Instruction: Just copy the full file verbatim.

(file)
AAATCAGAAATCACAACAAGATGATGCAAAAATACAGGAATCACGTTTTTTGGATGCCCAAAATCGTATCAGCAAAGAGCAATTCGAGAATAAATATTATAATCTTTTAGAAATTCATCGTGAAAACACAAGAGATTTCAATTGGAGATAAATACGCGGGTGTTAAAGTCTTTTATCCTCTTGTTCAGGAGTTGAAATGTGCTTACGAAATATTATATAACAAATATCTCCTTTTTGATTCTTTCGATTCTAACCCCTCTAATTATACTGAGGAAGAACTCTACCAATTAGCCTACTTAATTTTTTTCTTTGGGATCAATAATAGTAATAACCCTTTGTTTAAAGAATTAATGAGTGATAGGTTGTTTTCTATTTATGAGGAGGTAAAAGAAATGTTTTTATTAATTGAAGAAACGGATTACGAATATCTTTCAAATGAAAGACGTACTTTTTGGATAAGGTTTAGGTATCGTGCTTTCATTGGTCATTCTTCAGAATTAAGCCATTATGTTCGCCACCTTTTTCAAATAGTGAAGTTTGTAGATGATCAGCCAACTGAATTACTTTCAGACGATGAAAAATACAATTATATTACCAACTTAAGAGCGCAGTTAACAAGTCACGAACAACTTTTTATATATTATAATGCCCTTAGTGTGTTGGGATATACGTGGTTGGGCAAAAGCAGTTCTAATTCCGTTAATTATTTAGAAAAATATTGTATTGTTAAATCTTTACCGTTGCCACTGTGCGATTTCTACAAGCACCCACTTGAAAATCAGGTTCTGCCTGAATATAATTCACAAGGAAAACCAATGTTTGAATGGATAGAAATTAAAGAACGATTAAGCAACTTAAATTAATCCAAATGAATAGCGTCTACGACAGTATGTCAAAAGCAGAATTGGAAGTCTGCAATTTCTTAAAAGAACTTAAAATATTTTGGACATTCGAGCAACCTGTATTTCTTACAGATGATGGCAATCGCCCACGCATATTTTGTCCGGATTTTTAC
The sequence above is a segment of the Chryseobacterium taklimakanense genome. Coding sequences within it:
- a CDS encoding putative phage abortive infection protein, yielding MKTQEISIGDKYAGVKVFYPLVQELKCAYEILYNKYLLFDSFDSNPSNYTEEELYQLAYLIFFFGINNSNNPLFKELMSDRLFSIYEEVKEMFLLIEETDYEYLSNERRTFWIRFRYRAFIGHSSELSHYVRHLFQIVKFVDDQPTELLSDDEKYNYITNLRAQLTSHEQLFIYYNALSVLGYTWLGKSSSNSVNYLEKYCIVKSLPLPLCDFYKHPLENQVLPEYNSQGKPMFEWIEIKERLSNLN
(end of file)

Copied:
AAATCAGAAATCACAACAAGATGATGCAAAAATACAGGAATCACGTTTTTTGGATGCCCAAAATCGTATCAGCAAAGAGCAATTCGAGAATAAATATTATAATCTTTTAGAAATTCATCGTGAAAACACAAGAGATTTCAATTGGAGATAAATACGCGGGTGTTAAAGTCTTTTATCCTCTTGTTCAGGAGTTGAAATGTGCTTACGAAATATTATATAACAAATATCTCCTTTTTGATTCTTTCGATTCTAACCCCTCTAATTATACTGAGGAAGAACTCTACCAATTAGCCTACTTAATTTTTTTCTTTGGGATCAATAATAGTAATAACCCTTTGTTTAAAGAATTAATGAGTGATAGGTTGTTTTCTATTTATGAGGAGGTAAAAGAAATGTTTTTATTAATTGAAGAAACGGATTACGAATATCTTTCAAATGAAAGACGTACTTTTTGGATAAGGTTTAGGTATCGTGCTTTCATTGGTCATTCTTCAGAATTAAGCCATTATGTTCGCCACCTTTTTCAAATAGTGAAGTTTGTAGATGATCAGCCAACTGAATTACTTTCAGACGATGAAAAATACAATTATATTACCAACTTAAGAGCGCAGTTAACAAGTCACGAACAACTTTTTATATATTATAATGCCCTTAGTGTGTTGGGATATACGTGGTTGGGCAAAAGCAGTTCTAATTCCGTTAATTATTTAGAAAAATATTGTATTGTTAAATCTTTACCGTTGCCACTGTGCGATTTCTACAAGCACCCACTTGAAAATCAGGTTCTGCCTGAATATAATTCACAAGGAAAACCAATGTTTGAATGGATAGAAATTAAAGAACGATTAAGCAACTTAAATTAATCCAAATGAATAGCGTCTACGACAGTATGTCAAAAGCAGAATTGGAAGTCTGCAATTTCTTAAAAGAACTTAAAATATTTTGGACATTCGAGCAACCTGTATTTCTTACAGATGATGGCAATCGCCCACGCATATTTTGTCCGGATTTTTAC
The sequence above is a segment of the Chryseobacterium taklimakanense genome. Coding sequences within it:
- a CDS encoding putative phage abortive infection protein, yielding MKTQEISIGDKYAGVKVFYPLVQELKCAYEILYNKYLLFDSFDSNPSNYTEEELYQLAYLIFFFGINNSNNPLFKELMSDRLFSIYEEVKEMFLLIEETDYEYLSNERRTFWIRFRYRAFIGHSSELSHYVRHLFQIVKFVDDQPTELLSDDEKYNYITNLRAQLTSHEQLFIYYNALSVLGYTWLGKSSSNSVNYLEKYCIVKSLPLPLCDFYKHPLENQVLPEYNSQGKPMFEWIEIKERLSNLN